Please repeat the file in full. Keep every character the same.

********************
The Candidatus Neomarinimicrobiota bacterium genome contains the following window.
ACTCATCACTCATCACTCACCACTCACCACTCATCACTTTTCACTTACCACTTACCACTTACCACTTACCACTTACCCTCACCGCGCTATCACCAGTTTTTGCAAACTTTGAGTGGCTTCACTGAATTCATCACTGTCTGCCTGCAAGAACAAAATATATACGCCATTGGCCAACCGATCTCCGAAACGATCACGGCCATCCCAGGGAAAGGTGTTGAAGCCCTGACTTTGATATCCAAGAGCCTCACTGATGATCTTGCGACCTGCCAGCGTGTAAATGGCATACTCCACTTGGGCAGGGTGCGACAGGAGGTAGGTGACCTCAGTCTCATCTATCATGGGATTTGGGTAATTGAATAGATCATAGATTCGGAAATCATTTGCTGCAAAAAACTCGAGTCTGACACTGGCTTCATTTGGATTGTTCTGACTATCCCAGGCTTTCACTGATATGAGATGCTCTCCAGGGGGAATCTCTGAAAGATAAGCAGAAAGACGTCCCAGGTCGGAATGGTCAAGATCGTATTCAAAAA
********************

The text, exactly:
The Candidatus Neomarinimicrobiota bacterium genome contains the following window.
ACTCATCACTCATCACTCACCACTCACCACTCATCACTTTTCACTTACCACTTACCACTTACCACTTACCACTTACCCTCACCGCGCTATCACCAGTTTTTGCAAACTTTGAGTGGCTTCACTGAATTCATCACTGTCTGCCTGCAAGAACAAAATATATACGCCATTGGCCAACCGATCTCCGAAACGATCACGGCCATCCCAGGGAAAGGTGTTGAAGCCCTGACTTTGATATCCAAGAGCCTCACTGATGATCTTGCGACCTGCCAGCGTGTAAATGGCATACTCCACTTGGGCAGGGTGCGACAGGAGGTAGGTGACCTCAGTCTCATCTATCATGGGATTTGGGTAATTGAATAGATCATAGATTCGGAAATCATTTGCTGCAAAAAACTCGAGTCTGACACTGGCTTCATTTGGATTGTTCTGACTATCCCAGGCTTTCACTGATATGAGATGCTCTCCAGGGGGAATCTCTGAAAGATAAGCAGAAAGACGTCCCAGGTCGGAATGGTCAAGATCGTATTCAAAAA